Wondering why the Charlotte area has recently had a lot of copperhead bites, with four reports over a two-week span?
Well, turns out Mecklenburg County is one of the places in the state where you’re most likely to be bitten by a venomous snake, based on data from the Carolinas Poison Center.
There have been 60 venomous snake bites reported in Mecklenburg County between March 1 and Oct. 15, according to the data. That comes to about two bites per week, or one every 3.8 days.
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The county is ranked No. 2 in the state for venomous snake bites, among 100 counties.
So which county is No. 1?
It’s Wake County, home of the state capital, with 82 venomous venomous bites since March 1, according to the data.
It’s not clear from the numbers which venomous snakes are doing the most biting in Charlotte, though experts said copperheads are the most common in the area.
It’s also not clear if the data shows an increase in venomous bites for Mecklenburg County over last year. A spokesperson at the Carolina Poison Center could not be reached by the Observer.
However, venomous snake bites were up in North Carolina as a whole last spring over the previous year, and experts said the likely cause was the mild winter weather. The number of North Carolina residents bitten by snakes in April increased nearly four-fold over the same period in 2016, reported the poison center. In April, the center got 71 calls about snake bites, up from 19 calls in April 2016, media outlets reported.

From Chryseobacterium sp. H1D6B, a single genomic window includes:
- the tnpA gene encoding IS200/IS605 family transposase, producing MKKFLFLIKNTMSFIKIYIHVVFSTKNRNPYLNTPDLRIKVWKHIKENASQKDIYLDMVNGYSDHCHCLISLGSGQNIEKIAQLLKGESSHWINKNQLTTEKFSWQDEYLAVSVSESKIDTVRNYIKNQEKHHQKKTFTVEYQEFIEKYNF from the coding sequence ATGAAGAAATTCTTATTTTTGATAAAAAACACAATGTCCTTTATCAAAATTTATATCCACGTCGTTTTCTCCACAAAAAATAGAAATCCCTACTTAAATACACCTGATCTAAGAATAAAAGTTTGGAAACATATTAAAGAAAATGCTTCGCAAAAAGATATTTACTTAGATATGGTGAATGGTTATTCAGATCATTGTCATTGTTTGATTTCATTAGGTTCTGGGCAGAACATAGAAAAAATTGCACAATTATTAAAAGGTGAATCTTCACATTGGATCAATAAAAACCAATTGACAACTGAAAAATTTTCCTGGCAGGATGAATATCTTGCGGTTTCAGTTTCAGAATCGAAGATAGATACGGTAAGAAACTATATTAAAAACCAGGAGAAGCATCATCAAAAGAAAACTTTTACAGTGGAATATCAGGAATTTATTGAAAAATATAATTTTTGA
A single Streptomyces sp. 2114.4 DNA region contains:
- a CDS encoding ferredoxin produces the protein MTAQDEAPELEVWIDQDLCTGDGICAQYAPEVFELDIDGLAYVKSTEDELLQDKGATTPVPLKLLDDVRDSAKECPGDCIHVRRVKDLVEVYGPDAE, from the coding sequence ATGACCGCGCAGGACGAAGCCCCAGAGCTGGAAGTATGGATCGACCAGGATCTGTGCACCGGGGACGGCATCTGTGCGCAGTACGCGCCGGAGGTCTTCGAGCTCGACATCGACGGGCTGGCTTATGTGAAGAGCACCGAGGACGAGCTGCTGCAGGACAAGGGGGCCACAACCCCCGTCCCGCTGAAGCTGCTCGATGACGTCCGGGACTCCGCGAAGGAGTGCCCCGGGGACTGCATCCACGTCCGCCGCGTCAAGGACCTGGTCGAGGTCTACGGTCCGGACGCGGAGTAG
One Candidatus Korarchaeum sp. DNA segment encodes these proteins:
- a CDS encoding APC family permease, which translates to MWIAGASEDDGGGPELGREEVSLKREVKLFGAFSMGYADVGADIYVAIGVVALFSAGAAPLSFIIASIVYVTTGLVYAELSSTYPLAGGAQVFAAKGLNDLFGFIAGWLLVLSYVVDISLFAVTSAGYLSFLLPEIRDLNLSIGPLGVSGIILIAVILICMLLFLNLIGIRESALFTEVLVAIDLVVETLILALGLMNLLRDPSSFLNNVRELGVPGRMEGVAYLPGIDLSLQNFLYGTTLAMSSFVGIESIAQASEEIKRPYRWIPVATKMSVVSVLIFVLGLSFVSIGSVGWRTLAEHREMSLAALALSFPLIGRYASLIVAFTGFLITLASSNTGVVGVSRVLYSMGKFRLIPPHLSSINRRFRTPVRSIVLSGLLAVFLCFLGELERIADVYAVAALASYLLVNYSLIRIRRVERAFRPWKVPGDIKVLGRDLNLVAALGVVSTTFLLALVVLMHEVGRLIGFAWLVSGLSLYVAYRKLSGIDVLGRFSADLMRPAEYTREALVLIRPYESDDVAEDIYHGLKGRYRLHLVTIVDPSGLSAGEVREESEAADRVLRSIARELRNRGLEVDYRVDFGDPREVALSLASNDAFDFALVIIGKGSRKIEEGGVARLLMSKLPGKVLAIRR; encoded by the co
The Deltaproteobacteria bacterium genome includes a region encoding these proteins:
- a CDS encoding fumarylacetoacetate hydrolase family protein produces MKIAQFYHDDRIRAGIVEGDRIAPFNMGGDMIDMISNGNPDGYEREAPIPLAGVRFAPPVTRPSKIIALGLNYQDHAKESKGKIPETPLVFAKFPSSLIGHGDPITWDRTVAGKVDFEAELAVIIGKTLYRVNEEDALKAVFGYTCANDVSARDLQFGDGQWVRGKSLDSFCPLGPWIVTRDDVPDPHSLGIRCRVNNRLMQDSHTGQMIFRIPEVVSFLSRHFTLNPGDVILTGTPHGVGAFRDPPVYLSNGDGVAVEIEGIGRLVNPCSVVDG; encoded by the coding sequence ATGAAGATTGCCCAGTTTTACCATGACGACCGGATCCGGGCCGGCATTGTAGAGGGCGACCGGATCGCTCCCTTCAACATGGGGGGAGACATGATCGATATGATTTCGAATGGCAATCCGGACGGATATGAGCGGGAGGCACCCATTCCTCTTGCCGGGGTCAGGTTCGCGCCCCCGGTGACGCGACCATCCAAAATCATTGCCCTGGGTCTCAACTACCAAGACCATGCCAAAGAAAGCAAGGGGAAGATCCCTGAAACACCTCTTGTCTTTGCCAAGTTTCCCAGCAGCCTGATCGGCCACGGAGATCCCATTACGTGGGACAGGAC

The latest data through Oct. 15 reveals Mecklenburg County has a drastically higher number of venomous bites than surrounding counties, despite the fact that those counties are more rural.
Among the leading counties in the area for venomous bites: Catawba County, 11; Cleveland and Davidson counties, 9 each; Cabarrus and Iredell counties , 7 each; Burke, Union and Stanly counties, 6 each.
The data ranked the Top 50 of the state’s 100 counties. The number reflects only those cases where information was called into the Carolinas Poison Center, officials said.
Mecklenburg remains the largest county in the Carolinas, with an estimated 2016 population of more than 1.05 million. Right behind it is Wake, which has about 8,000 fewer people than Mecklenburg. In 2010, that gap stood at nearly 19,000.
Four copperhead bites were reported around Charlotte earlier this month, including three adults and a child who was pushing her bike in the street.
So why are two of the state’s most populace counties ranked so high in venomous snake bites?
Experts said the booming development is putting people and snakes in closer proximity. The chances of snake encounters are even greater in communities that have popular greenway systems, as is the case in Charlotte. The greenways provide everything needed by snakes to survive, including water and rodents to feed on, experts said.